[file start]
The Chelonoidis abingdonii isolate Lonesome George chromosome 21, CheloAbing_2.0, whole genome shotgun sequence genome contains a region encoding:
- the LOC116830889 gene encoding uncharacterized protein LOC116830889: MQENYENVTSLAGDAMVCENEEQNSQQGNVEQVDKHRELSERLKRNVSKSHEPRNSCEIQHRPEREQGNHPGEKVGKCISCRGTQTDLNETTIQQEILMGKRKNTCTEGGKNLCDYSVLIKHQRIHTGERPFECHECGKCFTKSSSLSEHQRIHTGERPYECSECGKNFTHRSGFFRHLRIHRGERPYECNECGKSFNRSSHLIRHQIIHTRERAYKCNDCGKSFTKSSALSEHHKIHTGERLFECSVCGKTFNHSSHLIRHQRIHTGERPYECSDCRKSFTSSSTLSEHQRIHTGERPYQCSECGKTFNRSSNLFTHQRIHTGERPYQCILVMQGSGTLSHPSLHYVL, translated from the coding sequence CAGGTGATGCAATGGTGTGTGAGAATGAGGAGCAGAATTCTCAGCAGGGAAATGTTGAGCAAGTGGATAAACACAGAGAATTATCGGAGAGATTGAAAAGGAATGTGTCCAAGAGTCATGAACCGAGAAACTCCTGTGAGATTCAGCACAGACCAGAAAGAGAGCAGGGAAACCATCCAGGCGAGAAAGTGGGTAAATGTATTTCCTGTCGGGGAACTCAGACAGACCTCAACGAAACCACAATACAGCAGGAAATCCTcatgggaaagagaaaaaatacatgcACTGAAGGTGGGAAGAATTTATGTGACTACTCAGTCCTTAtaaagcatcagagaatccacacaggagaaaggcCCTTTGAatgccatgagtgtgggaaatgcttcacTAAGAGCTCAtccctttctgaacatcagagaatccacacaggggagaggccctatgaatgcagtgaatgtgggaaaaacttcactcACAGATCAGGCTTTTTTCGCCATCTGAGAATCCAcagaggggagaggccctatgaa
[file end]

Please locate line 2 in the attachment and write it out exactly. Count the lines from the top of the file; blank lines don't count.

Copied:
- the LOC116830889 gene encoding uncharacterized protein LOC116830889: MQENYENVTSLAGDAMVCENEEQNSQQGNVEQVDKHRELSERLKRNVSKSHEPRNSCEIQHRPEREQGNHPGEKVGKCISCRGTQTDLNETTIQQEILMGKRKNTCTEGGKNLCDYSVLIKHQRIHTGERPFECHECGKCFTKSSSLSEHQRIHTGERPYECSECGKNFTHRSGFFRHLRIHRGERPYECNECGKSFNRSSHLIRHQIIHTRERAYKCNDCGKSFTKSSALSEHHKIHTGERLFECSVCGKTFNHSSHLIRHQRIHTGERPYECSDCRKSFTSSSTLSEHQRIHTGERPYQCSECGKTFNRSSNLFTHQRIHTGERPYQCILVMQGSGTLSHPSLHYVL, translated from the coding sequence CAGGTGATGCAATGGTGTGTGAGAATGAGGAGCAGAATTCTCAGCAGGGAAATGTTGAGCAAGTGGATAAACACAGAGAATTATCGGAGAGATTGAAAAGGAATGTGTCCAAGAGTCATGAACCGAGAAACTCCTGTGAGATTCAGCACAGACCAGAAAGAGAGCAGGGAAACCATCCAGGCGAGAAAGTGGGTAAATGTATTTCCTGTCGGGGAACTCAGACAGACCTCAACGAAACCACAATACAGCAGGAAATCCTcatgggaaagagaaaaaatacatgcACTGAAGGTGGGAAGAATTTATGTGACTACTCAGTCCTTAtaaagcatcagagaatccacacaggagaaaggcCCTTTGAatgccatgagtgtgggaaatgcttcacTAAGAGCTCAtccctttctgaacatcagagaatccacacaggggagaggccctatgaatgcagtgaatgtgggaaaaacttcactcACAGATCAGGCTTTTTTCGCCATCTGAGAATCCAcagaggggagaggccctatgaa